How does Java pull off this feat of legerdemain? It relies on something called a virtual machine. If you’ve ever run Windows or Linux on your Mac using an application like Parallels Desktop or VMware Fusion, you already have a general idea of what a virtual machine is — it’s an environment, created in software, that functions like a physical computer. Just as a Windows virtual machine lets you run Windows on a Mac (or even within another copy of Windows), the Java Virtual Machine (JVM) lets Java software run on any platform. Each host platform has a different JVM that’s designed to run on its physical hardware — for example, Intel x86 chips have one JVM, while ARM chips have a different one.

Now, there’s a little more to it than that, so please bear with me for two slightly technical paragraphs.

First, when I say the JVM lets “Java software” run on any platform, the software I’m referring to is what’s known as Java bytecode. Java bytecode isn’t Java as such, but rather a sort of intermediate language created when Java code is run through a program called a compiler. Ordinarily, this distinction wouldn’t be important to a non-programmer, except it turns out that other programming languages besides Java can also be compiled into Java bytecode, and then run by the JVM. So, someone could write a program in, say, Python or Ruby, and use a special compiler to build that into something that, as far as the JVM is concerned, is indistinguishable from a program written in Java. In this article, we’re concerned with any software that runs in a JVM, regardless of what language it was written in.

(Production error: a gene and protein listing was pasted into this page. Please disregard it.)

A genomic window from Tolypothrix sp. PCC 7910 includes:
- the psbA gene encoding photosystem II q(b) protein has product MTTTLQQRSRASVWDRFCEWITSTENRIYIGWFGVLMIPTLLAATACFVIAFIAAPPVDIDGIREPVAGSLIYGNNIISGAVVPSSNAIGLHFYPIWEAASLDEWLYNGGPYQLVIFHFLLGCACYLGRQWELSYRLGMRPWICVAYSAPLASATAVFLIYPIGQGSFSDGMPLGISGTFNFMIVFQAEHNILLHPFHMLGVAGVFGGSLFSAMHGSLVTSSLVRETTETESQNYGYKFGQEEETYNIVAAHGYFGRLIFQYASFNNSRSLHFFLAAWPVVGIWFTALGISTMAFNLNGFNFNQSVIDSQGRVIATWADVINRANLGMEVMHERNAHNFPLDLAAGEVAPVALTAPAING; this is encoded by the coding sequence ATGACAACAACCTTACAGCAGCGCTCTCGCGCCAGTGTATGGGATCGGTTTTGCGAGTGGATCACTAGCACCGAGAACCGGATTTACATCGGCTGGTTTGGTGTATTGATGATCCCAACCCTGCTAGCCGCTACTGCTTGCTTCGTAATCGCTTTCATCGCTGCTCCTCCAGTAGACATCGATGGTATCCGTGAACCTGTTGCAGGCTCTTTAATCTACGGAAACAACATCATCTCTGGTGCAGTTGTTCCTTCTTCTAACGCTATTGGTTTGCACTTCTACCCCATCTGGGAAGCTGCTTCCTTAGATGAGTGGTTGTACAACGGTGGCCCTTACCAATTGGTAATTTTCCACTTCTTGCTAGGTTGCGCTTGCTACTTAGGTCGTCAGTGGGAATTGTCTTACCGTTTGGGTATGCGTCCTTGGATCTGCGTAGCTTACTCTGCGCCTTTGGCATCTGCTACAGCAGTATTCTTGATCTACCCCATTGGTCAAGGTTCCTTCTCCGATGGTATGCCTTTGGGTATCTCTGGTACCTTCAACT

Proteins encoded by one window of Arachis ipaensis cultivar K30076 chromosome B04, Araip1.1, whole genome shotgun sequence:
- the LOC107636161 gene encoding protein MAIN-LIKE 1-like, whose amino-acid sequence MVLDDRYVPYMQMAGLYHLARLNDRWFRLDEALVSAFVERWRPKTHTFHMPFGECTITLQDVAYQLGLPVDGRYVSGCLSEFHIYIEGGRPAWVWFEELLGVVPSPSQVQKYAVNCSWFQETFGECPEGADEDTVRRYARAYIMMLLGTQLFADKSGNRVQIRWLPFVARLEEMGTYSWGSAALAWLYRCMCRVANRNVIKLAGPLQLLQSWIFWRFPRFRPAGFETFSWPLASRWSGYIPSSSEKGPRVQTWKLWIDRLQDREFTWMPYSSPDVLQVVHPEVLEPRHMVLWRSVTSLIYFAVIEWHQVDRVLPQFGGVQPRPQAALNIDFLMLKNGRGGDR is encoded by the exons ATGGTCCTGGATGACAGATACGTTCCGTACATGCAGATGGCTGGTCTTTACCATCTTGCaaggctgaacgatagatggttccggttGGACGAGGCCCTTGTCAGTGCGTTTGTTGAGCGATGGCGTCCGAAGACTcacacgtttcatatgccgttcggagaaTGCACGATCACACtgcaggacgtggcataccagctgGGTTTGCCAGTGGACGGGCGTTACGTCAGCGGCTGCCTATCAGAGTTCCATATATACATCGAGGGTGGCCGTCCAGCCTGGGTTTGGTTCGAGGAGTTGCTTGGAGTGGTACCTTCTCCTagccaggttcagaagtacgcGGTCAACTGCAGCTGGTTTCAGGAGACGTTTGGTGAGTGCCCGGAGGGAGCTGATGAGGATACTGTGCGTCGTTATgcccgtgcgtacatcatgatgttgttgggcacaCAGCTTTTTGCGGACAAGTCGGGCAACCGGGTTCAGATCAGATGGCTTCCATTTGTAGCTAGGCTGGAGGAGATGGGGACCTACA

Second, a JVM by itself is usually not enough to enable Java bytecode to run on a computer. You also need a platform-specific version of the Java Class Library, which tells the JVM how to do particular tasks on that platform. For example, maybe a Java program contains an instruction to play the system beep sound. Mac OS X does that one way, while Windows does it another way. So, the Java Class Library takes an instruction that the JVM is trying to send to the host platform and passes it on in the form the host platform expects. The JVM and the Java Class Library are almost always distributed together as a package, and that package is known as the Java Runtime Environment (or JRE), commonly shortened to “Java Runtime.” The Java Runtime is sandboxed (much like iOS and Mac App Store apps), which was supposed to help with security, but secure sandboxes are extremely difficult to develop, and the Java sandbox hasn’t fared well — I’ll return to that issue shortly.

To sum up thus far: Any device with a Java Runtime installed can run Java bytecode, which may have been originally written in Java or some other language.